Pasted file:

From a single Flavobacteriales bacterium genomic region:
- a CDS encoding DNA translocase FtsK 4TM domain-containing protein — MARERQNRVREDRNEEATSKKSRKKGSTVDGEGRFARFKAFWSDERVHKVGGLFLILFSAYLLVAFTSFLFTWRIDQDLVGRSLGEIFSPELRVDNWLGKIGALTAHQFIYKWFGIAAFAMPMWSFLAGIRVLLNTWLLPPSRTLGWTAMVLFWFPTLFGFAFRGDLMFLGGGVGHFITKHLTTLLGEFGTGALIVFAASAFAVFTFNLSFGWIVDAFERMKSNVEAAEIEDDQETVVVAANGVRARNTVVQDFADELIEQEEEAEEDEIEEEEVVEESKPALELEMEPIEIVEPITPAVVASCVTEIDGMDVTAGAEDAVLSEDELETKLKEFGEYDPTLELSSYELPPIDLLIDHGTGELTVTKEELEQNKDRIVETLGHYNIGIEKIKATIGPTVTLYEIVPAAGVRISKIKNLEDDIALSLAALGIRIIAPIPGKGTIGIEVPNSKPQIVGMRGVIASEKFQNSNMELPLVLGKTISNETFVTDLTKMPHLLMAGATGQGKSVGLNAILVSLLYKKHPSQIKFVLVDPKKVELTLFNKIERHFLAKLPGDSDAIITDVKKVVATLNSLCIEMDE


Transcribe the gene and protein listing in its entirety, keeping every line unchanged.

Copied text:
From a single Flavobacteriales bacterium genomic region:
- a CDS encoding DNA translocase FtsK 4TM domain-containing protein — MARERQNRVREDRNEEATSKKSRKKGSTVDGEGRFARFKAFWSDERVHKVGGLFLILFSAYLLVAFTSFLFTWRIDQDLVGRSLGEIFSPELRVDNWLGKIGALTAHQFIYKWFGIAAFAMPMWSFLAGIRVLLNTWLLPPSRTLGWTAMVLFWFPTLFGFAFRGDLMFLGGGVGHFITKHLTTLLGEFGTGALIVFAASAFAVFTFNLSFGWIVDAFERMKSNVEAAEIEDDQETVVVAANGVRARNTVVQDFADELIEQEEEAEEDEIEEEEVVEESKPALELEMEPIEIVEPITPAVVASCVTEIDGMDVTAGAEDAVLSEDELETKLKEFGEYDPTLELSSYELPPIDLLIDHGTGELTVTKEELEQNKDRIVETLGHYNIGIEKIKATIGPTVTLYEIVPAAGVRISKIKNLEDDIALSLAALGIRIIAPIPGKGTIGIEVPNSKPQIVGMRGVIASEKFQNSNMELPLVLGKTISNETFVTDLTKMPHLLMAGATGQGKSVGLNAILVSLLYKKHPSQIKFVLVDPKKVELTLFNKIERHFLAKLPGDSDAIITDVKKVVATLNSLCIEMDE